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Narrative Criticism of the New Testament

An Introduction

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Narrative criticism, which involves the application of literary critical methods to the study of Scripture, is a promising hermeneutical approach. Surprisingly, however, little has been written that surveys the field for a broader audience. James Resseguie's primer admirably fills that gap.

Readers will discover here a particularly well-balanced introduction to the subject. For those concerned with theoretical issues, there is a thorough survey of methodology, critical concepts, and the significance of literary devices. Numerous examples illustrate the fruitfulness of literary approaches for interpreting particular texts.

Following an introduction that identifies the methods of narrative criticism and distinguishes them from other hermeneutical approaches, Resseguie devotes chapters to the principal elements of narrative: setting, point of view, character, rhetoric, plot, and reader. For each, he offers practical examples of how a "close reading" of the text can discover important nuances and insights.

Resseguie points out that narrative criticism has the advantage of dealing with the text as a self-contained unit, avoiding the fragmentation often produced by other methodologies. His accessible introduction is ideal for seminarians, M.A. students, upper-divisional undergraduates, and pastors who want to learn how narrative interpretation can open up the New Testament texts.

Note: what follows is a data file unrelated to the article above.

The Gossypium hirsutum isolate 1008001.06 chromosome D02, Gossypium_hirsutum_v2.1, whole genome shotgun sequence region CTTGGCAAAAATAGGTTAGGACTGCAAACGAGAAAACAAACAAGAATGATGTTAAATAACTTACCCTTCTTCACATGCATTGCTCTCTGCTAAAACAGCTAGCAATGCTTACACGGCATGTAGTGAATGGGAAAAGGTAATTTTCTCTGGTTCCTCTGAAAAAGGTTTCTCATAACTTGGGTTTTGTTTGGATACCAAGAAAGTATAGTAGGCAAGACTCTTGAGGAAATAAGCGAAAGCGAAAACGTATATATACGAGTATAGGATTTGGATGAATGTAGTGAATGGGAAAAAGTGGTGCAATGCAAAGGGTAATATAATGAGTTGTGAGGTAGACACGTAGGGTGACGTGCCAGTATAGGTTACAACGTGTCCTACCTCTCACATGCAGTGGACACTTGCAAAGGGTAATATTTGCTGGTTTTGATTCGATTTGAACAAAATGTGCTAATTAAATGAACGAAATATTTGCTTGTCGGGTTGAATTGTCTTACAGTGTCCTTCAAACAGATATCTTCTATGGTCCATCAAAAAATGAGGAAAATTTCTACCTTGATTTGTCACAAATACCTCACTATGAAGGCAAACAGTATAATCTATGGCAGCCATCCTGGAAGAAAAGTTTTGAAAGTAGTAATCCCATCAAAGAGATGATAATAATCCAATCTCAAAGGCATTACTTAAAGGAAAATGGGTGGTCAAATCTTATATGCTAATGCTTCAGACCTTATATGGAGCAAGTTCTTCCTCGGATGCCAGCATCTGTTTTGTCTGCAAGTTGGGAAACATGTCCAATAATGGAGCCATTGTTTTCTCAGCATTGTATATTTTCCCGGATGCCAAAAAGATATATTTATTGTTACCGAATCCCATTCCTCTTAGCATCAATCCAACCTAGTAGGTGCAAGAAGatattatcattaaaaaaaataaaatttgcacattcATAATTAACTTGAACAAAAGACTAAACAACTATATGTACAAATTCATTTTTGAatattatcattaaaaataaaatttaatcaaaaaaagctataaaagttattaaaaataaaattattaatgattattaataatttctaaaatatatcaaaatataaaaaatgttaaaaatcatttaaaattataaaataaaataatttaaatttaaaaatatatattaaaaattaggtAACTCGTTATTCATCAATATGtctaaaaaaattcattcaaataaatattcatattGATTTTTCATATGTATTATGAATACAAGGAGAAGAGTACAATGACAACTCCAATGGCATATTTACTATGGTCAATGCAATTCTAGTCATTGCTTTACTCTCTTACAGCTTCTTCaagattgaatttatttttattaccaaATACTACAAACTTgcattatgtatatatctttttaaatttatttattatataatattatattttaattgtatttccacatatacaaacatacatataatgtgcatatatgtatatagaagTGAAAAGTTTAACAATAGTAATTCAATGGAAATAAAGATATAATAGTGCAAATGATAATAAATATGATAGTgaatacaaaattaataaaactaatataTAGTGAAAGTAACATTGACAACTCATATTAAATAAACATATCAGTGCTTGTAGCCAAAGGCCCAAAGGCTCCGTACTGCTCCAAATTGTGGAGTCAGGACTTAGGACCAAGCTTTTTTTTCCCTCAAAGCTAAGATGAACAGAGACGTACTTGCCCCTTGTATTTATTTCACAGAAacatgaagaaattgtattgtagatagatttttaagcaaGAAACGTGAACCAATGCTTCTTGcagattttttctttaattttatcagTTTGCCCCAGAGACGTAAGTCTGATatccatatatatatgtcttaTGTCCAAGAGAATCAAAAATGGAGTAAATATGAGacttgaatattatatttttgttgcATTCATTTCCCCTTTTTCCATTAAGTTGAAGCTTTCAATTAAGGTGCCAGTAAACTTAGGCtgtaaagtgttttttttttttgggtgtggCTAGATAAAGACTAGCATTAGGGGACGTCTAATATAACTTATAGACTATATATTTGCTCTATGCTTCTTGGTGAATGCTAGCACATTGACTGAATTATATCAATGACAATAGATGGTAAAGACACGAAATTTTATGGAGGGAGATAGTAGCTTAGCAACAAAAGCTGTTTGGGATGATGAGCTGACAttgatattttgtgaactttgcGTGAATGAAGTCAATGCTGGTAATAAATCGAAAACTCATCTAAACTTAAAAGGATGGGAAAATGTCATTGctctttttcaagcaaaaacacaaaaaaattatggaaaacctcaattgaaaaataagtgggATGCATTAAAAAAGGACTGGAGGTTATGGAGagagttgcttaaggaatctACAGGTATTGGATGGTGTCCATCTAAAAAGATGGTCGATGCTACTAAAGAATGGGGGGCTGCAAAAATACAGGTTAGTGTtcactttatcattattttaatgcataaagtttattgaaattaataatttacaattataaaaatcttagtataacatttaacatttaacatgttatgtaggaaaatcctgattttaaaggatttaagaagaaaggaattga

"Resseguie's Narrative Criticism of the New Testament introduces students to a time-honored but sometimes neglected approach to getting at the message of biblical texts. His design for 'close reading' is both intellectually respectable and aesthetically rewarding; it is also relatively easy to learn, since he presents it in a manner that is clear and concise, abounding with memorable illustrations. Those who are committed to his goal of 'engaging scripture on its own terms' will find he is a reliable guide to renewing and enhancing their appreciation of biblical stories and the art of storytelling."--Mark Allan Powell, professor of New Testament, Trinity Lutheran Seminary

"In this engaging book, James L. Resseguie offers a clear and compelling demonstration of how to do narrative criticism of the New Testament--and why it's worth doing."--James Phelan, Humanities Distinguished Professor, Ohio State University; editor, Narrative

"Biblical interpretation often becomes so analytic that it deters rather than enhances the actual reading of Scripture by disciples. What counts in the final analysis is what happens when the biblical text is handled by the pastoral interpreter and the lay reader. James Resseguie has given us a profoundly scholarly book that is eminently usable for pastors and lay persons as they live in and from the narratives of Scripture. For scholars and seminarians this will be a standard for narrative criticism."--M. Douglas Meeks, Cal Turner Chancellor Professor of Theology and Wesleyan Studies, The Divinity School, Vanderbilt University

"New Testament scholars have come to expect keen insight and clear prose from James Resseguie, and this volume will only add to that expectation. The book displays Resseguie's obvious grasp of the theories and concepts that inform the narrative critic's close readings of texts. Beyond that, though, Resseguie's work offers his considerable skill in the art of interpreting texts in general and New Testament texts in particular. Readers of every skill level will enjoy his clear explanation of narrative criticism. Those just discovering narrative criticism as a method of interpreting biblical texts will certainly benefit from the book's chapter on applying narrative criticism."--Steven M. Sheeley, assistant vice president for academic affairs, Shorter College